Until a short time ago the quality of most cancer medicines was low (exceptions are blood cancers and testicular cancer). A life extension of three months was quite an achievement. As mentioned before, in individual cases this may be longer and meaningful. Primarily, however, patients want treatments that lengthen their lives till they are 87, and what is more important they want a product that improves the quality of life seriously. These are two conditions for patients to find a medicine with added value.
After years of being neglected immunotherapy seems to lead to a breakthrough. the results for, amongst others, metastasised melanomas are spectacular. If seven years ago 100% of the cases were deadly, now
65% is cured! Hodgkin’s disease moves into the direction of a 100% cure. We patients want this to be tackled
with priority and together with governments we want to play an important role. Let us prevent an excellent treatment like CAR-T (where modified white blood cells are returned to the patient and are used to fight the tumour) from being taken hostage by the industry, after which it will be priced at €475,000. With a powerful government this is not necessary at all and we can treat everyone. Let the government focus on publicly financed trials, for then it has power and can promote competition. Innovative industry can be directed towards earlier discoveries: it can earn enough money with that. Most industries earn money with real breakthroughs and are innovative. More innovative than the medicine industry, which has shown few spectacular developments in the last few decades.
Also note that with one exception medicines have all been developed with government money. Medicines are developed via universities and biotechs and bought by the industry, e.g. successful Pembrolizumab, which was developed with Dutch money by Organon and was bought and patented by Merck. And now we have to pay a very high price for it. Patents are fateful for innovation. When are we going to realise this? When you are allowed to market a product without competition for years, you lose your interest in innovation, because money can be earned more easily by means of sales and marketing. And an industry that does not innovate developing medicines leads to patients that die when they don’t have to.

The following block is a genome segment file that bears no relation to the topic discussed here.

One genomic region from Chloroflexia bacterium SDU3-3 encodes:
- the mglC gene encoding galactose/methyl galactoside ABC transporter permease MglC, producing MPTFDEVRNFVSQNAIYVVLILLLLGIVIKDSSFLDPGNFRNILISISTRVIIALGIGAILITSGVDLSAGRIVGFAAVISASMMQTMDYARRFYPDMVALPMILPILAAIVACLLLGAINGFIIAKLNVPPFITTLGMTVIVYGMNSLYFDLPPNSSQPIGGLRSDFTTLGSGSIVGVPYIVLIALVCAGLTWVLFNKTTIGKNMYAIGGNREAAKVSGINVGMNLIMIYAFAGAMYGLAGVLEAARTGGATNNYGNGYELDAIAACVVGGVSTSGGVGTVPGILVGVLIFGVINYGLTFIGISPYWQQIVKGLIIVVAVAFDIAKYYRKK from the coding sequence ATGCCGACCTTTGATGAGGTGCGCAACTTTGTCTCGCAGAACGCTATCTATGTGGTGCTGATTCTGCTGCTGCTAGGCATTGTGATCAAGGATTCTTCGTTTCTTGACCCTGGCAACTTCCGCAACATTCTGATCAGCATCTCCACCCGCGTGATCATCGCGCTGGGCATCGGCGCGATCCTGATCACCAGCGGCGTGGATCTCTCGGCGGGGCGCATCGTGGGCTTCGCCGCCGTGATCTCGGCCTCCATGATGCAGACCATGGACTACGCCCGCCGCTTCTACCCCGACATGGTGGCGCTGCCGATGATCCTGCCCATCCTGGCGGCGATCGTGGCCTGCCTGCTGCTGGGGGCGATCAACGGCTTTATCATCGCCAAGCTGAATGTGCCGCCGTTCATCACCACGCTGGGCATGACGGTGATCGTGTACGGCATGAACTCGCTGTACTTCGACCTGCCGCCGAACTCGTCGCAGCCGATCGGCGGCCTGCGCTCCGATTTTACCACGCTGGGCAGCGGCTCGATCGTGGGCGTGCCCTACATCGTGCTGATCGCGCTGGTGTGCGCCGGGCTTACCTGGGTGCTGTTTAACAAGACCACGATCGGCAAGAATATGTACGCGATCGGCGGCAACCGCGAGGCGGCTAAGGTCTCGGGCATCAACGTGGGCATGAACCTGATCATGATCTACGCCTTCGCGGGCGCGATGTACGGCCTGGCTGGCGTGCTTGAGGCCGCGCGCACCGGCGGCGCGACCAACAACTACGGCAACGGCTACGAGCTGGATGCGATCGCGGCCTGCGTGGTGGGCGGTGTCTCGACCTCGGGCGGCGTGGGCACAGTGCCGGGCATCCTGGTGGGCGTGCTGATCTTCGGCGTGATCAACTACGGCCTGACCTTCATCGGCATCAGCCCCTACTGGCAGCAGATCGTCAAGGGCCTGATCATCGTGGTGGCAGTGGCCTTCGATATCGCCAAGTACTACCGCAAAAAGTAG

If with all those questions that have to be answered, before a medicine is marketed and reimbursed, the patient is very important and is not asked to participate, isn’t it about time to change this? We are not stupid and it is our data. We know much about making medicines, setting up trials, including patients, registering medicines and the accompanying reimbursement. When we are involved in the decision-making, this does not lead to inferior products that are costly. For we do not want these. It is so simple: we want lives that are long and of good quality. And good medicines are crucial for this. And if we do it well, we change the ‘dog food business’ into a normal market with outspoken consumers that choose what is important for them. And why wouldn’t we do it well?